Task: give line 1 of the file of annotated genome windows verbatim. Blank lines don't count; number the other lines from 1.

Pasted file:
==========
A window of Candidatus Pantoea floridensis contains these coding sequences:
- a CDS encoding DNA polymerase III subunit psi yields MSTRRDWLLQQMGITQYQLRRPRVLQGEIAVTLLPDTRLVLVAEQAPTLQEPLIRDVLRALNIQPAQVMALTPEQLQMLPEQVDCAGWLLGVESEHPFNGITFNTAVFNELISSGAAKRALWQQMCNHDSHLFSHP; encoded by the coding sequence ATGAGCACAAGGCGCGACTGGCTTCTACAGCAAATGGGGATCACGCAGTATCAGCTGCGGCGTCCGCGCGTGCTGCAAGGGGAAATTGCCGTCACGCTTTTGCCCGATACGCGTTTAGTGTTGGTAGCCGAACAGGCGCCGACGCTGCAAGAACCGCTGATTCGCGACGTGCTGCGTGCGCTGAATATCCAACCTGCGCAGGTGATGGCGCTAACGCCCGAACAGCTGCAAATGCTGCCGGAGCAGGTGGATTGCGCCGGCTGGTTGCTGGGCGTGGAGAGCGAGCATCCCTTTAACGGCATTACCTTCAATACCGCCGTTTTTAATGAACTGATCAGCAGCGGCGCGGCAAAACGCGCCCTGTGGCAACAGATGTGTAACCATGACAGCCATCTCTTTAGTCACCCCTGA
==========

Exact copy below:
A window of Candidatus Pantoea floridensis contains these coding sequences: